5 things you need to know about the Australian sharemarket today

Welcome to Friday. Here are the five things I’m looking at today on the Australian sharemarket.

  1. After four days of losses, the S&P/ ASX 200 (Index: ^AXJO) (ASX: XJO) has again opened lower, losing 0.4% at the open, and at this stage it looks like we are heading for a fifth consecutive day of losses on the market. Oil stocks are being hammered, with Santos Limited (ASX: STO) down 2.7% and Woodside Petroleum Limited (ASX: WPL)  losing 1.7%.

    Overnight on Wall Street, the Dow Jones close up 0.2%, while the broader S&P 500 ended flat and the NASDAQ added 0.1%.

    It’s a different story in the UK.  The FTSE 100 index, has rallied in six of the past seven days.

    Amongst the commodities, gold, iron ore and oil were all down overnight.

  2. Mining giant Glencore has suspended its Australian coal mining operations for a few weeks, in an over-supplied market. Thermal coal prices have virtually halved since three years ago.Back in September, Glencore told analysts its coal output would be 14% higher in 2014 than in 2012, and still has more expansion plans in the pipeline.Glencore’s move may be aimed at the big miners BHP Billiton Limited (ASX: BHP) and Rio Tinto Limited (ASX: RIO). The company’s boss Ivan Glasenberg has repeatedly criticised the two for expanding their iron ore output, in the face of lower commodity prices.

    Rio has been named as a potential takeover target by Glencore.

  3. New research by the Financial Services Council and UBS shows that self-managed super funds (SMSFs) have around 35% of their assets in cash, with around 25% in equities. The research also shows that around 7% of SMSFs are invested in direct residential property – which makes a mockery of the idea that SMSFs are responsible for rapidly growing prices in residential properties.The bigger issue for SMSF trustees is that the 35% of cash in assets is earning next to nothing in interest, with term deposit rates barely above 3% and high interest savings accounts offering not much more at 4%.When investors can earn above 7% before tax investing in quality blue chip companies paying fully franked dividends, plus the opportunity to see capital gains over the long term, many investors will end up with less than they might need in retirement. As we wrote yesterday, retiree couples will need a nest egg of $1.29 million just for a comfortable retirement.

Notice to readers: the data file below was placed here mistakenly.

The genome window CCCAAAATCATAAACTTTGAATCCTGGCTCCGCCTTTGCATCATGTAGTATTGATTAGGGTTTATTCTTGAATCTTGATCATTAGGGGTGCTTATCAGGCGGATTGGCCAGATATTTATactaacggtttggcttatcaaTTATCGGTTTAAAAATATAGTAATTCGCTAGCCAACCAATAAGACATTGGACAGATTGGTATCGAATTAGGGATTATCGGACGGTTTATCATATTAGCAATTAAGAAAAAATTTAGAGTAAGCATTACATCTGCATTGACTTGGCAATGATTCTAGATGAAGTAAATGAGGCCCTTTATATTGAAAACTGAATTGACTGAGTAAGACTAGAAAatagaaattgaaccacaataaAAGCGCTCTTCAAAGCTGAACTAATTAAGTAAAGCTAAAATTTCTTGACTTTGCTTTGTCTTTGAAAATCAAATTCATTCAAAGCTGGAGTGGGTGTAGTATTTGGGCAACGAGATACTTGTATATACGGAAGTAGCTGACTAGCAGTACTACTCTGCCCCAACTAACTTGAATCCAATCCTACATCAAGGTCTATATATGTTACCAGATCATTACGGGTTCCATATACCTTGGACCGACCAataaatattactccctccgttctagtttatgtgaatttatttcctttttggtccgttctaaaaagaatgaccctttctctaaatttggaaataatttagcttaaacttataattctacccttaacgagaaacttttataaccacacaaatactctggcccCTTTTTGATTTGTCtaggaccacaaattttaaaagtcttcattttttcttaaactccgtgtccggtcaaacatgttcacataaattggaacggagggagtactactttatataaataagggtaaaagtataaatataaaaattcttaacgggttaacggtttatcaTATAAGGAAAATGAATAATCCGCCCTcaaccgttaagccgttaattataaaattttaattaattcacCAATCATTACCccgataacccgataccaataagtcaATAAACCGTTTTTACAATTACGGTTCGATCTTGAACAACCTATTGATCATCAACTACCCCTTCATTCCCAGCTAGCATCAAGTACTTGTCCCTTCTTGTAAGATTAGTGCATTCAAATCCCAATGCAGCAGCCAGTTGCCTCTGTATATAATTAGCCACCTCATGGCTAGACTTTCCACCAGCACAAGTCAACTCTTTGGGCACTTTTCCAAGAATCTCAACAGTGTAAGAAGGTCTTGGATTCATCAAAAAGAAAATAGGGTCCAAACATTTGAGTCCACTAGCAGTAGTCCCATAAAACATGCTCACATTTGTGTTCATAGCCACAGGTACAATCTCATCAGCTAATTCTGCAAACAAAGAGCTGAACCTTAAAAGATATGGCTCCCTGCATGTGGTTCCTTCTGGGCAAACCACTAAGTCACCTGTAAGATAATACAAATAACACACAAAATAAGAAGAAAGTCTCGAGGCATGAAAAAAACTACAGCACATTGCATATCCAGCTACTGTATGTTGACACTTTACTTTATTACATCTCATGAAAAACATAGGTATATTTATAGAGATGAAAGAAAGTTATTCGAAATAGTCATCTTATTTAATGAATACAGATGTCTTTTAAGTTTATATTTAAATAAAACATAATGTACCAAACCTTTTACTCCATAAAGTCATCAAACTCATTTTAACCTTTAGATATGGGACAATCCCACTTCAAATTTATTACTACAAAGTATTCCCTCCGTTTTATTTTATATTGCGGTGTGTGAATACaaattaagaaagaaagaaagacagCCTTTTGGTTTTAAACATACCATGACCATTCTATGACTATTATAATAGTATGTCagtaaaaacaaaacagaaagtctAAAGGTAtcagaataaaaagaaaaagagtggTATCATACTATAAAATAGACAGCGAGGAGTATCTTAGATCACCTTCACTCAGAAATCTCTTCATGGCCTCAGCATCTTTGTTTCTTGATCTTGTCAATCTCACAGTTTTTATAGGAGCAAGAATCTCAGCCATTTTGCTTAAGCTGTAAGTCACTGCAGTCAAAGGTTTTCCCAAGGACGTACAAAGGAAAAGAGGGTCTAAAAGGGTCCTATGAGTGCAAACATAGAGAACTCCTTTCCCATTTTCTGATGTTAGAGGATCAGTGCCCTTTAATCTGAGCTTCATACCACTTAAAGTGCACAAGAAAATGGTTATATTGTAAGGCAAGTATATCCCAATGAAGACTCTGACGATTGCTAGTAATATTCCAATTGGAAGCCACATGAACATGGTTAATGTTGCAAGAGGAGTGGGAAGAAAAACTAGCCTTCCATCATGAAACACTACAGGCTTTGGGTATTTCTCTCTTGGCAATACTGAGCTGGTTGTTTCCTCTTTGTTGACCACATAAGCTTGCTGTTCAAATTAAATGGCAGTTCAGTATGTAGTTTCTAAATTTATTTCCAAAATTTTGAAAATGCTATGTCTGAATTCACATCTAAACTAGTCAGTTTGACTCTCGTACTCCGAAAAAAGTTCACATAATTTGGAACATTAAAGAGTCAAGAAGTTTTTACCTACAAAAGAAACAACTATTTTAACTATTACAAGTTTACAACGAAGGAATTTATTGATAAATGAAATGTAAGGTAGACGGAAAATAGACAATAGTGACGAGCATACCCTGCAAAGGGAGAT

4. Tweet of the Day

  5. Stock of the Day – brought to you by Ryan Newman – Nearmap Ltd (ASX: NEA). One broker has just slapped a 90 cent price target on the photomapping company, but could they have underestimated the company’s potential? Find out here.

If you happen to be one of those SMSF trustees with a substantial cash balance, here are three of our favourite dividend plays you might want to consider.

The Australian Financial Review says "good quality Australian shares that have a long history of paying dividends are a real alternative to a term deposit." Get "3 Stocks for the Great Dividend Boom" in our special FREE report. Click here now to find out the names, stock symbols, and full research for three of our favourite income ideas, all completely free!

Motley Fool writer/analyst Mike King owns shares in Santos and Nearmap. You can follow Mike on Twitter @TMFKinga

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